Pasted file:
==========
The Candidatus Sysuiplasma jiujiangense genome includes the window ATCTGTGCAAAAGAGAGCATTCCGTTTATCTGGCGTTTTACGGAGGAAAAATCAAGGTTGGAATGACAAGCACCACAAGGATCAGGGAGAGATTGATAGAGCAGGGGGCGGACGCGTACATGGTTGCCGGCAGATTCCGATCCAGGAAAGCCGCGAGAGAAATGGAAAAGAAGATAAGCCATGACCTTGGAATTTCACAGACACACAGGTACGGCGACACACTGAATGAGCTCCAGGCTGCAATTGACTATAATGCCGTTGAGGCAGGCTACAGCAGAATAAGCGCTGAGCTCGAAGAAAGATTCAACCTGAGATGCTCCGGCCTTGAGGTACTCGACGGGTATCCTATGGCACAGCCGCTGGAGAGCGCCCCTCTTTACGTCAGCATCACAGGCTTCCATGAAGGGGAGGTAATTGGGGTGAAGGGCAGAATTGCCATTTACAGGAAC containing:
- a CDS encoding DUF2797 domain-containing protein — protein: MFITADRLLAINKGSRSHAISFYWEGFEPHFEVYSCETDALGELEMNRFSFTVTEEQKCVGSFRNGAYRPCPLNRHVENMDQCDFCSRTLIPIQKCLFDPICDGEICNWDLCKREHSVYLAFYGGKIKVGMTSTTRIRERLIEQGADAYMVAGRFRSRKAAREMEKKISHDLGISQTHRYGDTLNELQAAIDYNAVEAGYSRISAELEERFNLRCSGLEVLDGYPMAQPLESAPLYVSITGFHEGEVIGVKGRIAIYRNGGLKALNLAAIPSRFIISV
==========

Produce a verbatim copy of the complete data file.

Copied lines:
The Candidatus Sysuiplasma jiujiangense genome includes the window ATCTGTGCAAAAGAGAGCATTCCGTTTATCTGGCGTTTTACGGAGGAAAAATCAAGGTTGGAATGACAAGCACCACAAGGATCAGGGAGAGATTGATAGAGCAGGGGGCGGACGCGTACATGGTTGCCGGCAGATTCCGATCCAGGAAAGCCGCGAGAGAAATGGAAAAGAAGATAAGCCATGACCTTGGAATTTCACAGACACACAGGTACGGCGACACACTGAATGAGCTCCAGGCTGCAATTGACTATAATGCCGTTGAGGCAGGCTACAGCAGAATAAGCGCTGAGCTCGAAGAAAGATTCAACCTGAGATGCTCCGGCCTTGAGGTACTCGACGGGTATCCTATGGCACAGCCGCTGGAGAGCGCCCCTCTTTACGTCAGCATCACAGGCTTCCATGAAGGGGAGGTAATTGGGGTGAAGGGCAGAATTGCCATTTACAGGAAC containing:
- a CDS encoding DUF2797 domain-containing protein — protein: MFITADRLLAINKGSRSHAISFYWEGFEPHFEVYSCETDALGELEMNRFSFTVTEEQKCVGSFRNGAYRPCPLNRHVENMDQCDFCSRTLIPIQKCLFDPICDGEICNWDLCKREHSVYLAFYGGKIKVGMTSTTRIRERLIEQGADAYMVAGRFRSRKAAREMEKKISHDLGISQTHRYGDTLNELQAAIDYNAVEAGYSRISAELEERFNLRCSGLEVLDGYPMAQPLESAPLYVSITGFHEGEVIGVKGRIAIYRNGGLKALNLAAIPSRFIISV